The side rails 14 each comprises a body portion 48, an inwardly directed top flange 50, an inwardly directed intermediate flange 52, an inwardly directed lower flange 54 spaced from and below the intermediate flange 54 to provide a longitudinally extending recess or pocket 56 therebetween to receive and seat the floor panel 19. The side rail member 14 is further provided with stiffening and bracing elements such as the vertical members 58 and the angular braces 60 between the upper flange 50 and the intermediate flange 52. The side rails are also provided with distal end bracing panels 62, 62 which are secured to aligned cruciform elements 32 of aligned corner posts 12. The side rail body 48 is further provided with depending body portions 64, 64 at its distal ends and the body portion 66 in its intermediate area. The depending portions 64, 64, 66 extend below the lower flange 54 of the side rail. The skid bars 18 are attached to and inwardly of these depending portions by the conventional fasteners described above.
The side rail body 48 is perforated with fastener openings 68 adapted to receive and pass carriage bolts or other screws for securement of transverse rails as described below (FIGS. 4, 6, 12).
The end rails 16, 16 are each substantially similarly provided with a body portion 72 having an inwardly directed top flange 74, an inwardly directed intermediate flange 76, a plurality of brace members 78, an inwardly directed lower flange 80 spaced from and below the intermediate flange 76 to form and provide a floor plate receiving and seating recess or pocket 82 therebetween, distal end bracing panels 84, 84 and body portions 86, 86 and 88 depending below the lower flange 80. These depending portions have skid bars 18 secured to their inwardly facing surfaces. The end rails 16, 16 are secured to aligned corner post cruciform elements 32 with conventional bolts, washers and prevailing torque lock nuts.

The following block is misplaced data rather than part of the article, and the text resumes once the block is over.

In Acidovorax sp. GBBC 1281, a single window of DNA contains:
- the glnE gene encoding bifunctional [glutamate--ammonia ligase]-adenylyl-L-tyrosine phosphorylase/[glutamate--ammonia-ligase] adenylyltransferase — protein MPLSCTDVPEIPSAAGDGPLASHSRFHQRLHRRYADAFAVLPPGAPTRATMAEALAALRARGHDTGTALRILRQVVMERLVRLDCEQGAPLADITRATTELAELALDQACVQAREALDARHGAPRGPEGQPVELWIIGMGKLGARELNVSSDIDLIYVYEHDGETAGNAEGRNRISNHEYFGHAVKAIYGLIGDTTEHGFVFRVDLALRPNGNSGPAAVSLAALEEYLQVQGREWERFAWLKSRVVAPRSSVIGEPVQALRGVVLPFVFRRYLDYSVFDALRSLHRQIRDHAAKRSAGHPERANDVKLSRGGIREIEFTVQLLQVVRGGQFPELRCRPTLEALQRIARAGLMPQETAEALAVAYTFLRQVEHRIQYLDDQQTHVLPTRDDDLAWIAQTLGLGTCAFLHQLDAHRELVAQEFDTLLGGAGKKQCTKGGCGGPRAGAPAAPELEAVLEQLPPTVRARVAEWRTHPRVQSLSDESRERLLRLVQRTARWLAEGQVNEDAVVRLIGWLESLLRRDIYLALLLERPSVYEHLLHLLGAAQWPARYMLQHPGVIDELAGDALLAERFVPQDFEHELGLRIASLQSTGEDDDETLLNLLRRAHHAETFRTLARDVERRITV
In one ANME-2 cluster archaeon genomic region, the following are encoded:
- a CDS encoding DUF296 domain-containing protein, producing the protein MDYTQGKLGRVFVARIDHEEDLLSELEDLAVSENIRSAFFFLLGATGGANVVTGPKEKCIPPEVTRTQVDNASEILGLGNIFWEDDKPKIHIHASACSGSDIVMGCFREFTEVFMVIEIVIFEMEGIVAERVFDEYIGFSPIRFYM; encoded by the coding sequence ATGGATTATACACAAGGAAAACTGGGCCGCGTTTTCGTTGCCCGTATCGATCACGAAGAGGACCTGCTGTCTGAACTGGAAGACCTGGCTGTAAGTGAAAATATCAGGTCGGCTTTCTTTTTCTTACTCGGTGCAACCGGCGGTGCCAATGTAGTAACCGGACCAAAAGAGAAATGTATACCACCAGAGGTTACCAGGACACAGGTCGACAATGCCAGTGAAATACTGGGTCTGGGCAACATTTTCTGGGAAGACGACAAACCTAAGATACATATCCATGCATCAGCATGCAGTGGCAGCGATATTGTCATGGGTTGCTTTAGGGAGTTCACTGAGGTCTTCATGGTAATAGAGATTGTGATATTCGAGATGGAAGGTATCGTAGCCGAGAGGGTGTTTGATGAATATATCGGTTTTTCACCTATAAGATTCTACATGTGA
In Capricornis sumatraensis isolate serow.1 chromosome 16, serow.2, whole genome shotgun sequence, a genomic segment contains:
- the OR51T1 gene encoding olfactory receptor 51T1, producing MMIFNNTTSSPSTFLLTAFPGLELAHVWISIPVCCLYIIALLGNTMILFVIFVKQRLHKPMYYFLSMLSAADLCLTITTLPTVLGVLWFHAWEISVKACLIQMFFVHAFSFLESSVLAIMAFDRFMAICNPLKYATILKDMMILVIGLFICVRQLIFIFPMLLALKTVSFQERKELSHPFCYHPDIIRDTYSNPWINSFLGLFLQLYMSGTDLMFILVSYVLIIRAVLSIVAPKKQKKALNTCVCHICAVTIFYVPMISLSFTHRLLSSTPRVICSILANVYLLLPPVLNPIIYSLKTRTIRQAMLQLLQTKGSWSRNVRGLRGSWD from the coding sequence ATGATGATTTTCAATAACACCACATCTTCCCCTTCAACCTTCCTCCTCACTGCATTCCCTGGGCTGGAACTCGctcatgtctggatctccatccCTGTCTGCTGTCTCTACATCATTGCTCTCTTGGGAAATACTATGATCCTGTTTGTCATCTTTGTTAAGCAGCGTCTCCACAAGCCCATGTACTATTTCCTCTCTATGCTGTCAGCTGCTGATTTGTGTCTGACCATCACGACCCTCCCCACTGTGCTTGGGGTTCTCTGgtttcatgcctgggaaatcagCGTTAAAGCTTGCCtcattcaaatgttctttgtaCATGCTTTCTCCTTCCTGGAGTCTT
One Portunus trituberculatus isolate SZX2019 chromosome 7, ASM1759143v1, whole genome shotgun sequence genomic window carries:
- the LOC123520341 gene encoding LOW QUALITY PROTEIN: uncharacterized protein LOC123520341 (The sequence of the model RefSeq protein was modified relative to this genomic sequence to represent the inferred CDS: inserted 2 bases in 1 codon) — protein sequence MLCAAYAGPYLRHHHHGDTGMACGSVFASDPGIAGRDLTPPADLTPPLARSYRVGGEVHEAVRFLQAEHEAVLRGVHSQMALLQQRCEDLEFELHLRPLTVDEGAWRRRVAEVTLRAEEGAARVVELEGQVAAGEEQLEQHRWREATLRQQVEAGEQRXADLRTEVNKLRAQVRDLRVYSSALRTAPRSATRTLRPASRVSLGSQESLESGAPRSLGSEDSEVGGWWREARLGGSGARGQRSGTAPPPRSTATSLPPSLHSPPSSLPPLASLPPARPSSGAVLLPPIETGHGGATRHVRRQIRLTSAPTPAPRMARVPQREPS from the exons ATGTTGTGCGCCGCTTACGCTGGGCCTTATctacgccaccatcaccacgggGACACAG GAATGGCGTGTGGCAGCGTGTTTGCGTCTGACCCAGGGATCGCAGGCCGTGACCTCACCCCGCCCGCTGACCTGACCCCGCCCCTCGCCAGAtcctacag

The skid bars 18 are so mounted on the depending portions 64, 64, 66 of the side rails and the depending portions 86, 86, 88 of the end rails that their lower edges lie in a plane slightly below the bottom plane of the base plates 30. These skid bars, whose lower edges are preferably rounded or arcuate in cross-sectional view, provide merely a line contact with the ground plane upon which they rest.
As illustrated particularly in FIGS. 4, 6 and 12, the rack 10 is provided in combination with a pair of transverse rails 100A, 100B (identical in design and construction) arranged in parallel and reversed relationship for support of machine components such for example as automobile transmission units T. Two pairs of the rails 100A, 100B are secured to the side rails 14, 14 as illustrated in FIGS. 4 and 6. Each transverse rail is provided with end panels which abut the inner surfaces of the side rail bodies 48, 48 and are there secured by suitable fasteners 101, such for example as carriage bolts and nuts, to the side rails. To make efficient use of the space in the rack, the units T are arranged in reversed attitude on and between the transverse rails. Each of these rails is provided with a body portion 102, suitable bracing elements 104, upstanding posts 106, 108, 110 adjacent to recesses 112 and 114 respectively in which the units T rest.
It will be understood by persons skilled in the art to which the invention pertains that these load-bearing transverse rails will or can be modified to suit particular devices or components required to be carried by the rack. For instance, engines, rear axles, pump units, fans, motors and other units of substantial weight can be carried in these racks by the application and attachment of suitable complementary transverse rails.
The rack 10 can be converted into a tub rack 10A by attaching solid plastic panel side and end walls 14A and 16A respectively to the aligned spaced apart cruciform elements 32 of the corner posts 12 by bolt, washer and prevailing torque lock nuts 20, 22 and 24 respectively, as shown particularly in FIG. 10.
An alternate form of tub rack 10B is that illustrated in FIG. 11, wherein the rack 10 is provided with perforated, screen-type side and end panels 14B and 16B of plastic material attached to contain and translate pluralities of small unit parts.
The skid bars 18 are preferably molded of a plastic nylon polymer material and function as wear bars. Their replacement after extended wear against the ground plane upon which they rest and are moved is the least expensive component of the racks 10, 10A and 10B. These skid or wear bars are removably secured preferably to inner surfaces of the lower depending portions 64, 64, 66 and 86, 86, 88 of the side and end rails respectively.